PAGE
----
Here is the latest installment of a weekly feature I have been running for some time on this blog — lessons from the nonprofit News Literacy Project, which aims to teach students and the public how to sort fact from fiction in our digital and contentious age.

The News Literacy Project was founded more than a decade ago by Alan Miller, a Pulitzer Prize-winning former reporter at the Los Angeles Times, and it has become the leading provider of news literacy education. You can learn more about the organization and its resources and programs in this piece.

The material in this post comes from the organization’s newsletter for educators, the Sift, which has more than 23,000 subscribers. Published weekly during the school year, it explores timely examples of misinformation, addresses media and press freedom topics, discusses social media trends and issues, and includes discussion prompts and activities for the classroom. Get Smart About News, modeled on the Sift, is a free weekly newsletter for the general public.

The News Literacy Project’s browser-based e-learning platform Checkology helps educators teach middle and high school students how to identify credible information, seek out reliable sources, know what to trust, what to dismiss and what to debunk.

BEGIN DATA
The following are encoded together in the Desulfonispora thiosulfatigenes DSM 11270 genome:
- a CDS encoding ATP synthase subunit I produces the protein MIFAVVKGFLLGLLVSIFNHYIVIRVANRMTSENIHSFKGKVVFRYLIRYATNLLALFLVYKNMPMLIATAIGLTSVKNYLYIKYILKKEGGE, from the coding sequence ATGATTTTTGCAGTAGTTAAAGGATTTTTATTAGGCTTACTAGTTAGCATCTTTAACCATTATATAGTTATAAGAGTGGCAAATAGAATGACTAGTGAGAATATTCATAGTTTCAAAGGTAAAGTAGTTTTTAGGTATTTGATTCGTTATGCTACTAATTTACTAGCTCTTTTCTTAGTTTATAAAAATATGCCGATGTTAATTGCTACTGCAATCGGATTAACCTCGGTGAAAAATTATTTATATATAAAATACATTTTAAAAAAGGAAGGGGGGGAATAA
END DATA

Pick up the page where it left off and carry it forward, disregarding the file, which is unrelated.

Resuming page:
It also gives them an appreciation of the importance of the First Amendment and a free press. Checkology, and all of NLP’s resources and programs, are free. Since 2016, more than 37,000 educators in all 50 states, the District of Columbia and more than 120 other countries have registered to use the platform. Since August 2020, more than 3,000 educators and more than 125,000 students have actively used Checkology.

Here’s material from the Nov. 15 edition of the Sift:

Top picks

1. A new report from the Kaiser Family Foundation’s coronavirus vaccine monitor project underscores the widespread nature of pandemic misinformation. Researchers polled American adults about eight common vaccine falsehoods and found that 78 percent have heard at least one of them, and either believe it to be true or are uncertain whether it is true. The study also found that false beliefs about covid-19 are “correlated with both vaccination status and partisanship,” and that the share of people who hold four or more covid-19 misconceptions is greatest among those who trust overtly partisan media outlets such as Newsmax and One America News (see graphic above). The study also points out, however, that it is unclear if these news sources cause the false beliefs or if they simply attract people who “are predisposed to believe certain types of misinformation.”